Hayden Island

 

Hayden Island is an island in the Columbia River between Vancouver, Washington and Portland, Oregon. The wide main channel of the Columbia (and the Washington/Oregon state line) passes north of the island. To the south, sheltered by the island, is a smaller channel known as North Portland Harbor. Much of Hayden Island (and connected Tomahawk Island to the east) is within Portland city limits, and recognized as one of its 95 neighborhoods.[1]

 

Hayden Island has had different names through history:  e.g. Menzies Island and Painted Image Island.  And for a time, both Hayden Island and Tomahawk Island, until that morphed into just Hayden Island when dredge material was deposited between two land masses. 

 

1792 Hayden Island was first recorded
1805 Lewis and Clark stop by for a visit on their way to Astoria
1917 The first Interstate Bridge opens (the current northbound side), heralding an end to the island's previous use for farming and grazing
1928 Jantzen Beach Amusement Park opens
1958  The second Interstate Bridge (southbound side) is completed
1970 The amusement park closes
1972 Jantzen Beach Shopping Center constructed on the former site of the amusement park

Mid-1980s

Early1990s 

City of Portland annexes the portion of the island east of BNSF Railway tracks
Mid-1990s Jantzen Beach Shopping Cnter remodeled to accommoate big box retal development; renamed Jantzen Beach SuperCenter
2006 Portland City Council enacts development moratorium for Hayden Island
2007 City and neighborhood being development of the Hayden Island Plan
2007  Oregon Land Use Board of Appeals overturns moratorium
July 2009 Portland City Council adopts Hayden Island Plan

 

Interstate 5 provides the only roadway connection to the island, via the northernmost Oregon exit, to the rest of North Portland and, with the Interstate Bridge, to Vancouver to the north. The BNSF Railway crosses North Portland Harbor (via the Oregon Slough Railroad Bridge) and the western part of the island to the west of I-5, before crossing the Columbia via the Burlington Northern Railroad Bridge 9.6. The east end of the island, often called Jantzen Beach, has highly developed retail areas near the freeway, hotels, offices, manufactured home communities, and condominium complexes. Further east there are several houseboat moorages and marinas.

  

Until the Interstate Bridge opened in 1917 ferries provided service between Portland and Vancouver from landings on the island's north shore. After the opening of the bridge, streetcar service opened Hayden Island to amusement park developments due to its beaches and strategic location. Jantzen Beach, the last operating amusement park, closed in 1970. Tomahawk Island, just off the east tip of Hayden Island, became another amusement park—Lotus Isle—for a few years in the 1930s.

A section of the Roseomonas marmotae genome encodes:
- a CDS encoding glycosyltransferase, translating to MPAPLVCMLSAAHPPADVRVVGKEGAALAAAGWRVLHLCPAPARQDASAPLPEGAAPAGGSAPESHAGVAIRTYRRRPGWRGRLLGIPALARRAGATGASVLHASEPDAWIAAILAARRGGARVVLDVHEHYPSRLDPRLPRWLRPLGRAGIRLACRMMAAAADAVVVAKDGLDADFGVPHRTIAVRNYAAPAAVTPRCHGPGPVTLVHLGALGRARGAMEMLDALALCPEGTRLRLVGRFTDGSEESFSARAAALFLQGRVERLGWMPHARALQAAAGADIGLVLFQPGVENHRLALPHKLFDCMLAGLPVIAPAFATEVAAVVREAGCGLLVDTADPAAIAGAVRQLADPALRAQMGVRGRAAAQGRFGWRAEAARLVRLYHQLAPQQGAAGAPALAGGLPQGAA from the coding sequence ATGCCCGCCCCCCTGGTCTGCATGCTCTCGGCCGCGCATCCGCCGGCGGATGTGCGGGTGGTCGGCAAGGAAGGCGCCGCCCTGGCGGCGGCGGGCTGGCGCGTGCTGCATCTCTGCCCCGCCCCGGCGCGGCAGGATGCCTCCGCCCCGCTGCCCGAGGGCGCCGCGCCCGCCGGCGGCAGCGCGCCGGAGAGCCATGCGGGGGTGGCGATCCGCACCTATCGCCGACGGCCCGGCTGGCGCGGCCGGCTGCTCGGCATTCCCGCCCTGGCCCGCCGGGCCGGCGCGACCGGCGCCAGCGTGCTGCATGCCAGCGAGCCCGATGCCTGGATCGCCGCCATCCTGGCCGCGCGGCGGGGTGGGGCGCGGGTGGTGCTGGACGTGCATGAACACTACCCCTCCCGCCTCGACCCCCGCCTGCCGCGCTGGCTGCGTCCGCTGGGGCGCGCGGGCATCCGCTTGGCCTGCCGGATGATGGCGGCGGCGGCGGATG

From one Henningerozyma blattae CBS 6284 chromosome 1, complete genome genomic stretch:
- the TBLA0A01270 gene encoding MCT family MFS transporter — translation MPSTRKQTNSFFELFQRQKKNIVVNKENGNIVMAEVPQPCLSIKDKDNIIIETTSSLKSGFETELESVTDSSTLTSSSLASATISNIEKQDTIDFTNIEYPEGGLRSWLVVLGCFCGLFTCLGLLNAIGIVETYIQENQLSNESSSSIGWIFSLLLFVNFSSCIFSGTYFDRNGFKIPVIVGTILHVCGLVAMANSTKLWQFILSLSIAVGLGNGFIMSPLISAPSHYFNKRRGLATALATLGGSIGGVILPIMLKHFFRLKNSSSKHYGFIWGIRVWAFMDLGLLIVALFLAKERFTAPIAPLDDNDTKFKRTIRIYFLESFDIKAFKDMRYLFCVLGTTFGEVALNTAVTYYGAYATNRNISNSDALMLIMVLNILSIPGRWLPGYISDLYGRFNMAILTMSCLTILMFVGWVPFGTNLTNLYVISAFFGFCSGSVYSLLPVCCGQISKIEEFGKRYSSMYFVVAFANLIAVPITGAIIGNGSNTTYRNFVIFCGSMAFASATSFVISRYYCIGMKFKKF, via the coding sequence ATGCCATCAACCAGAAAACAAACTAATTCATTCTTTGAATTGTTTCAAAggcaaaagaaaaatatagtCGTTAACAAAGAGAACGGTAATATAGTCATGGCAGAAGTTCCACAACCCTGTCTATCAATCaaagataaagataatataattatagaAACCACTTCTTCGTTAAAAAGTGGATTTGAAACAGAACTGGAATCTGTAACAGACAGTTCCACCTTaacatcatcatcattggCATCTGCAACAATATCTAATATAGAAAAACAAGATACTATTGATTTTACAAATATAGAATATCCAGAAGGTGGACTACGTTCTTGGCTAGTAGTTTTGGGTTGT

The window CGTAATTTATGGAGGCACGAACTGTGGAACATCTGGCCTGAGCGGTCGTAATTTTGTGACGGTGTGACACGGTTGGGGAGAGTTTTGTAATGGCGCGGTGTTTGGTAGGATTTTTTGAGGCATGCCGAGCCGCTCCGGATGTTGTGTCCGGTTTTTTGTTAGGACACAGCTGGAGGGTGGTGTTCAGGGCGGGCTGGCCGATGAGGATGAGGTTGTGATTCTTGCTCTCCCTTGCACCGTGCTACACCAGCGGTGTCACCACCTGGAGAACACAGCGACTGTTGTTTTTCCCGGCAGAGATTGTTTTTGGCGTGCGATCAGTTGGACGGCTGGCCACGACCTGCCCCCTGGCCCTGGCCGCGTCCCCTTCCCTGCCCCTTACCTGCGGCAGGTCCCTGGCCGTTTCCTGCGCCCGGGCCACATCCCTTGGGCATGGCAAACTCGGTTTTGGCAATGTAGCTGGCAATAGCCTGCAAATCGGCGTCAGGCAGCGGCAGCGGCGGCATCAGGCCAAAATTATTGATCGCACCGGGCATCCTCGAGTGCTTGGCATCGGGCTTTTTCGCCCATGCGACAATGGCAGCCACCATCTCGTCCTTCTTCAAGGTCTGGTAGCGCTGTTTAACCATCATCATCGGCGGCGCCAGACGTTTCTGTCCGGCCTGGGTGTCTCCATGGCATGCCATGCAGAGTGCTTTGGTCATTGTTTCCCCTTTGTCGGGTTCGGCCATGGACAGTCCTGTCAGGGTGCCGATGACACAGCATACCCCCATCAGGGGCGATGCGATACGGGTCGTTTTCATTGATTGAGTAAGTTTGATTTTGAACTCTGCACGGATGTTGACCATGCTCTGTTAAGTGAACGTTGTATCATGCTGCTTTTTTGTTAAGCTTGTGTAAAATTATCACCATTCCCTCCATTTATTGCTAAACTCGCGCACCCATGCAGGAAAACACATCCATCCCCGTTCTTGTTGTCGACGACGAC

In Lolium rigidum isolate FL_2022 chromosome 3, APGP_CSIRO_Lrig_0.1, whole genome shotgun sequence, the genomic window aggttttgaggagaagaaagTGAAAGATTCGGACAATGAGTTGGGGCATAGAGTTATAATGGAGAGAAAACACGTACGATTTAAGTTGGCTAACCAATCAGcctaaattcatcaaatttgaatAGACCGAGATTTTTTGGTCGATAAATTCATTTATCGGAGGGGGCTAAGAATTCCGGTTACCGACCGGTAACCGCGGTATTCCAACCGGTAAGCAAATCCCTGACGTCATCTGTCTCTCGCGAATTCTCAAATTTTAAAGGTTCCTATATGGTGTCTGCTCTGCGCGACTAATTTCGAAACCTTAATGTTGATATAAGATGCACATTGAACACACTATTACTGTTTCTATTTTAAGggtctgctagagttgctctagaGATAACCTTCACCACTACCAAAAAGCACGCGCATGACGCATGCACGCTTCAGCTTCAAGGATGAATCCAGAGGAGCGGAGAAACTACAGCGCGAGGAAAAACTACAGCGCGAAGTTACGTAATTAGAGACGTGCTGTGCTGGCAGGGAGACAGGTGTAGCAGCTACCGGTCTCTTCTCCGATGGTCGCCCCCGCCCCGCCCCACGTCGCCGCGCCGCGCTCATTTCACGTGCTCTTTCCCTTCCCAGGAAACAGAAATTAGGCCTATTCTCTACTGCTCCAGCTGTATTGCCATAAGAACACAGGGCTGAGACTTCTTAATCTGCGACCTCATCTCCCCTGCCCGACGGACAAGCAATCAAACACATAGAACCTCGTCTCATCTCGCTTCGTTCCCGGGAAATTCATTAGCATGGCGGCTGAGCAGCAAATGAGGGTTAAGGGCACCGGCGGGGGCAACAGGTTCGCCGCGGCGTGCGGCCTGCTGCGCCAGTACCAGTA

Etymology

In 1792, the island was discovered by Lieutenant William Robert Broughton, commander of the Royal Navy survey brig HMS Chatham, who named it Menzies, after the botanist of his ship Archibald Menzies and naming Vancouver after his commander George Vancouver. In 1805, Lewis and Clark named the island Image Canoe Island after a large canoe carved with images of men and animals emerged from the opposite side of the island.[2]

 

Hudson's Bay Company called it Vancouver Island. And in the early 1800s it was called Shaw Island for Colonel W. Shaw who owned land on the island.[3] In 1851, the island was renamed for the Oregon pioneer and early Vancouver, Washington settler Gay Hayden who owned the island[4] after settling there in 1851 upon hearing of the Donation Land Claim Act a year after it was passed. He built a grand home and lived on the island for five years with his wife Mary Jane Hayden and twin children.[5]

 

References

  1. ^      Most of the neighborhood lies within Portland's North section, though the      eastern end is in the city's Northeast section.
  2. ^      Portland City Walks: Twenty Explorations In and Around Town,      Foster, Laura O., Timber Press, 2008, ISBN 0881928852
  3. ^      Jolotta, Pat. Naming Clark County. Vancouver: Fort Vancouver Historical      Society, 1993. Print.
  4. ^      McArthur, Lewis A., Oregon Geographic Names,Oregon Historical Quarterly,      Vol. 27, No. 3 (Sep., 1926), Oregon Historical Society, pp. 295-363, URL: http://www.jstor.org/stable/20610356
  5. ^      Hayden, Gay. Access Genealogy. 2010-06-13. URL:http://www.accessgenealogy.com/scripts/data/database.cgi?file=Data&report=SingleArticle&ArticleID=0020608.      Accessed: 2010-06-13. (Archived by WebCite® at http://www.webcitation.org/5qS1jKFqK)